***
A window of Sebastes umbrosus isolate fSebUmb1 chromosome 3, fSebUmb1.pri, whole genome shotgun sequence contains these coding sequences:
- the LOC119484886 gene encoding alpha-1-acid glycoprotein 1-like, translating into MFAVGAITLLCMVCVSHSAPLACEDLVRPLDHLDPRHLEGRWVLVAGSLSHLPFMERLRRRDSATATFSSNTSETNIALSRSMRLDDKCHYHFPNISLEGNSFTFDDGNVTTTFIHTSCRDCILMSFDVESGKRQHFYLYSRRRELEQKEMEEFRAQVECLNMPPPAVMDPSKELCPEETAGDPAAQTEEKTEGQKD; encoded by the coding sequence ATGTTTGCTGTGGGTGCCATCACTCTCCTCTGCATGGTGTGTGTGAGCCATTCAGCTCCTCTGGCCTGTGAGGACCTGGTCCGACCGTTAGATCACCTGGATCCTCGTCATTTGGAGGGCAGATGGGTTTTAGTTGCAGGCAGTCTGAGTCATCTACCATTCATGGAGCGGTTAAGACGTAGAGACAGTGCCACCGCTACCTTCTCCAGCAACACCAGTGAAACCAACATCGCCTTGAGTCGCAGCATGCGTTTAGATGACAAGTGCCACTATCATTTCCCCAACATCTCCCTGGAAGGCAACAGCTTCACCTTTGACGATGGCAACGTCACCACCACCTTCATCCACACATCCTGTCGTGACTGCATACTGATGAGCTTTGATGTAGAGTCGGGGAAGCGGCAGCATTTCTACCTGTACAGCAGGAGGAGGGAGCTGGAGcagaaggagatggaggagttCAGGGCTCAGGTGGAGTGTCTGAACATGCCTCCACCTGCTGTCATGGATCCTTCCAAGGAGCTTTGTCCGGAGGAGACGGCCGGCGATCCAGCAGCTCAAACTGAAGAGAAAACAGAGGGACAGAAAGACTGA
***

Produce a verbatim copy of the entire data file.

A window of Sebastes umbrosus isolate fSebUmb1 chromosome 3, fSebUmb1.pri, whole genome shotgun sequence contains these coding sequences:
- the LOC119484886 gene encoding alpha-1-acid glycoprotein 1-like, translating into MFAVGAITLLCMVCVSHSAPLACEDLVRPLDHLDPRHLEGRWVLVAGSLSHLPFMERLRRRDSATATFSSNTSETNIALSRSMRLDDKCHYHFPNISLEGNSFTFDDGNVTTTFIHTSCRDCILMSFDVESGKRQHFYLYSRRRELEQKEMEEFRAQVECLNMPPPAVMDPSKELCPEETAGDPAAQTEEKTEGQKD; encoded by the coding sequence ATGTTTGCTGTGGGTGCCATCACTCTCCTCTGCATGGTGTGTGTGAGCCATTCAGCTCCTCTGGCCTGTGAGGACCTGGTCCGACCGTTAGATCACCTGGATCCTCGTCATTTGGAGGGCAGATGGGTTTTAGTTGCAGGCAGTCTGAGTCATCTACCATTCATGGAGCGGTTAAGACGTAGAGACAGTGCCACCGCTACCTTCTCCAGCAACACCAGTGAAACCAACATCGCCTTGAGTCGCAGCATGCGTTTAGATGACAAGTGCCACTATCATTTCCCCAACATCTCCCTGGAAGGCAACAGCTTCACCTTTGACGATGGCAACGTCACCACCACCTTCATCCACACATCCTGTCGTGACTGCATACTGATGAGCTTTGATGTAGAGTCGGGGAAGCGGCAGCATTTCTACCTGTACAGCAGGAGGAGGGAGCTGGAGcagaaggagatggaggagttCAGGGCTCAGGTGGAGTGTCTGAACATGCCTCCACCTGCTGTCATGGATCCTTCCAAGGAGCTTTGTCCGGAGGAGACGGCCGGCGATCCAGCAGCTCAAACTGAAGAGAAAACAGAGGGACAGAAAGACTGA